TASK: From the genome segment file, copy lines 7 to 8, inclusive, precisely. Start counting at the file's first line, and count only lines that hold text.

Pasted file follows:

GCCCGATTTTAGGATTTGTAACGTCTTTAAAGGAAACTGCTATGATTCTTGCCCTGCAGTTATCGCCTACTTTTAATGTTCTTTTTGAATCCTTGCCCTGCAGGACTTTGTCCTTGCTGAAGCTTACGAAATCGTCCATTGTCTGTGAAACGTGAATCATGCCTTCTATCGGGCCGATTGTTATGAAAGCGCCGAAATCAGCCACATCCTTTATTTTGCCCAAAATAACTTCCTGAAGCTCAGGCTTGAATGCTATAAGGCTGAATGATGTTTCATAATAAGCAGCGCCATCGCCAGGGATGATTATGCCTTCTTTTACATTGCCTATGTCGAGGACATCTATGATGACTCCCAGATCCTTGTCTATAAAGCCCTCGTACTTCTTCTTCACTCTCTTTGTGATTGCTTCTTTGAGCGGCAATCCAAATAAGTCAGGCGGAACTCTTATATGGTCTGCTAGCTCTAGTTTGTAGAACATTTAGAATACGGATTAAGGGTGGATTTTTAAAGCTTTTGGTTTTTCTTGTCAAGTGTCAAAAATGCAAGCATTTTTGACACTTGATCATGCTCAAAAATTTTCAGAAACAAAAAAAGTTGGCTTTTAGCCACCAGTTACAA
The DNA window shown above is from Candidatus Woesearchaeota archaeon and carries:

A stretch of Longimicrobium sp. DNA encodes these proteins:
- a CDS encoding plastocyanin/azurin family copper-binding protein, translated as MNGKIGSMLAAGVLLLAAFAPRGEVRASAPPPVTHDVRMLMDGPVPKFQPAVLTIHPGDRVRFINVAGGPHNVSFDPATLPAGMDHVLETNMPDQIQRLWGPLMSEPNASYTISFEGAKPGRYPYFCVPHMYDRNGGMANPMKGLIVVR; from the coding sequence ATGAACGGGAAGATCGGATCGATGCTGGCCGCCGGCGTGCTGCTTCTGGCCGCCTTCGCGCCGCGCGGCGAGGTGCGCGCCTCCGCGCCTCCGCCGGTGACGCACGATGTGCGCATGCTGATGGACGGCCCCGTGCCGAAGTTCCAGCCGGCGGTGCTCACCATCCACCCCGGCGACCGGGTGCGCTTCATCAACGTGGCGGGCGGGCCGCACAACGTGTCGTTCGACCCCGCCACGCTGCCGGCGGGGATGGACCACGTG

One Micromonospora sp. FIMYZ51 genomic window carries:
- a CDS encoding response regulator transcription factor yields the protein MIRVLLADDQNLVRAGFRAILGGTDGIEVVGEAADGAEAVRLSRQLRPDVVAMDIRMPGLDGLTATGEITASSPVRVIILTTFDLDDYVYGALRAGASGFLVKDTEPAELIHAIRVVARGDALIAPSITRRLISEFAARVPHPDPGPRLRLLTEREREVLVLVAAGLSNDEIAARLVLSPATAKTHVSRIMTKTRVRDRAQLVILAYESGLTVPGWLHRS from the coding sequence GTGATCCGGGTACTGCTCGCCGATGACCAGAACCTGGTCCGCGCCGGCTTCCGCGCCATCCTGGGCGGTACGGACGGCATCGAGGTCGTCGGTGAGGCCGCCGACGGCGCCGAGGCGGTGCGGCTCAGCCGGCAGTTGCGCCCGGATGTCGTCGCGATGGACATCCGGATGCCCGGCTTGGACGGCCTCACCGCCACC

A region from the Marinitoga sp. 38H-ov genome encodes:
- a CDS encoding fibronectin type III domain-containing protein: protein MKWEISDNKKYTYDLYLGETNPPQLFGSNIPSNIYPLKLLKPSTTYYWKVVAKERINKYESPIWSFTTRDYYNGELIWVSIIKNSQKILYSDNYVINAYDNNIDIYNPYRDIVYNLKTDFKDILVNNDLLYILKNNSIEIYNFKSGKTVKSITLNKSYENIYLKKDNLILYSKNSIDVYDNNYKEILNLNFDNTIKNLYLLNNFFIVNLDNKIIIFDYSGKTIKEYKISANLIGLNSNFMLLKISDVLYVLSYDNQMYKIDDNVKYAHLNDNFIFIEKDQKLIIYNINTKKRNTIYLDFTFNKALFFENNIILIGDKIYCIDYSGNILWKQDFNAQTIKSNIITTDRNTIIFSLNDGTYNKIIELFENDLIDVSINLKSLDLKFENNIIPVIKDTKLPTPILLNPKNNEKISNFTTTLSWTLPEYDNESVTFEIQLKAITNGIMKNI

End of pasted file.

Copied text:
A region from the Marinitoga sp. 38H-ov genome encodes:
- a CDS encoding fibronectin type III domain-containing protein: protein MKWEISDNKKYTYDLYLGETNPPQLFGSNIPSNIYPLKLLKPSTTYYWKVVAKERINKYESPIWSFTTRDYYNGELIWVSIIKNSQKILYSDNYVINAYDNNIDIYNPYRDIVYNLKTDFKDILVNNDLLYILKNNSIEIYNFKSGKTVKSITLNKSYENIYLKKDNLILYSKNSIDVYDNNYKEILNLNFDNTIKNLYLLNNFFIVNLDNKIIIFDYSGKTIKEYKISANLIGLNSNFMLLKISDVLYVLSYDNQMYKIDDNVKYAHLNDNFIFIEKDQKLIIYNINTKKRNTIYLDFTFNKALFFENNIILIGDKIYCIDYSGNILWKQDFNAQTIKSNIITTDRNTIIFSLNDGTYNKIIELFENDLIDVSINLKSLDLKFENNIIPVIKDTKLPTPILLNPKNNEKISNFTTTLSWTLPEYDNESVTFEIQLKAITNGIMKNI